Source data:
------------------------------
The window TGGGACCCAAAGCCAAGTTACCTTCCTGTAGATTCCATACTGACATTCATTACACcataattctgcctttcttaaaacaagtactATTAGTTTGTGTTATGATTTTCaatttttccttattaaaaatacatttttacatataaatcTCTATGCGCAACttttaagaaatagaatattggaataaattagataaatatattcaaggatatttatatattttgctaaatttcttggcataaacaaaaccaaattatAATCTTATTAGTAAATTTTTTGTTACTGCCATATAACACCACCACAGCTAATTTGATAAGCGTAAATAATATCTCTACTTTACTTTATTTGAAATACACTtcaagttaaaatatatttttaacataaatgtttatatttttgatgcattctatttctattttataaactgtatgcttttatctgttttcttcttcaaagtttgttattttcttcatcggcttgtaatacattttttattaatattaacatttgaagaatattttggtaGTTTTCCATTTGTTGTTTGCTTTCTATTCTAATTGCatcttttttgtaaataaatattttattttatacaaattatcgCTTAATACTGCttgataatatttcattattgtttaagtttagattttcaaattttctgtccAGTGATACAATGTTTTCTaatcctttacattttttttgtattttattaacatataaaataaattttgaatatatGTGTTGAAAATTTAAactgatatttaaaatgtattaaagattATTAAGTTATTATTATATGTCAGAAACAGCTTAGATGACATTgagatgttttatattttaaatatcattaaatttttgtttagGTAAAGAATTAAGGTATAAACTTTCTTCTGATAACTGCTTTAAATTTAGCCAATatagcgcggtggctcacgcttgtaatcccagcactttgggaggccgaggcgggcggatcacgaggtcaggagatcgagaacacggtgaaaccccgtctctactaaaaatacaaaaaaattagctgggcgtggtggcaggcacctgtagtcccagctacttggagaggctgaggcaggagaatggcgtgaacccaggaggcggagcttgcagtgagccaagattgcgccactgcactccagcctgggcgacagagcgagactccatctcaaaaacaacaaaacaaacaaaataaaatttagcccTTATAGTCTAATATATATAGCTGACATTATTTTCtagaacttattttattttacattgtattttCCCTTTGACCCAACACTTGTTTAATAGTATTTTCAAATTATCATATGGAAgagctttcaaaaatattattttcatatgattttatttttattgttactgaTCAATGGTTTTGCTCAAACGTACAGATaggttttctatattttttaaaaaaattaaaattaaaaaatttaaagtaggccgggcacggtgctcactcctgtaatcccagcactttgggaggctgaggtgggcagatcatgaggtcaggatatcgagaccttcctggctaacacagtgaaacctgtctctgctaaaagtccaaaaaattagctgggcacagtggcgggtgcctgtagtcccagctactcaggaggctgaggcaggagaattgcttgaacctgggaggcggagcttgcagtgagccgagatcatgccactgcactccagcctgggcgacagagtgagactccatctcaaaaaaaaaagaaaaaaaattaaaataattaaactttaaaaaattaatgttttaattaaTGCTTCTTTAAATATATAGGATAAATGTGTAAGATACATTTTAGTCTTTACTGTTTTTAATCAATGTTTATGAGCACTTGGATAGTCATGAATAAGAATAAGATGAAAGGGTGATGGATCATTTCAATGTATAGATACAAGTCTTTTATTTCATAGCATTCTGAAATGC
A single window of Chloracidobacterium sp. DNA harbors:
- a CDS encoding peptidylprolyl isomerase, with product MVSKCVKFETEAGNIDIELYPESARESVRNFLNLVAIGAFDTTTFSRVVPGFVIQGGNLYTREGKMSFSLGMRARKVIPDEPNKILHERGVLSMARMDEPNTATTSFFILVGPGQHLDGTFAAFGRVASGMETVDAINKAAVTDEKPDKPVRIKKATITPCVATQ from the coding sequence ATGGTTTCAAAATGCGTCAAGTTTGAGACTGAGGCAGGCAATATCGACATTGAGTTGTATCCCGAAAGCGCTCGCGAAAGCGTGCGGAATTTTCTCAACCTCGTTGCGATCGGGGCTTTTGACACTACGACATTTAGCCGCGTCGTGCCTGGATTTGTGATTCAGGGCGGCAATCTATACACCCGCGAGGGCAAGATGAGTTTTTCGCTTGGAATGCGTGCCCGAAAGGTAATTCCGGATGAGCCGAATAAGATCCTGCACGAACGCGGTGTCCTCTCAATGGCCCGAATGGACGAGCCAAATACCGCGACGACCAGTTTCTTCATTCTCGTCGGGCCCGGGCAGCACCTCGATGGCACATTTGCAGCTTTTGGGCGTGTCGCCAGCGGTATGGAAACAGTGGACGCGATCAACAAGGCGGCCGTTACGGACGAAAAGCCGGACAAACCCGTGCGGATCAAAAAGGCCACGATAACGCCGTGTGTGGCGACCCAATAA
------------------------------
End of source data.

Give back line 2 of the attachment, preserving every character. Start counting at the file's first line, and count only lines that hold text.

A single window of Chloracidobacterium sp. DNA harbors: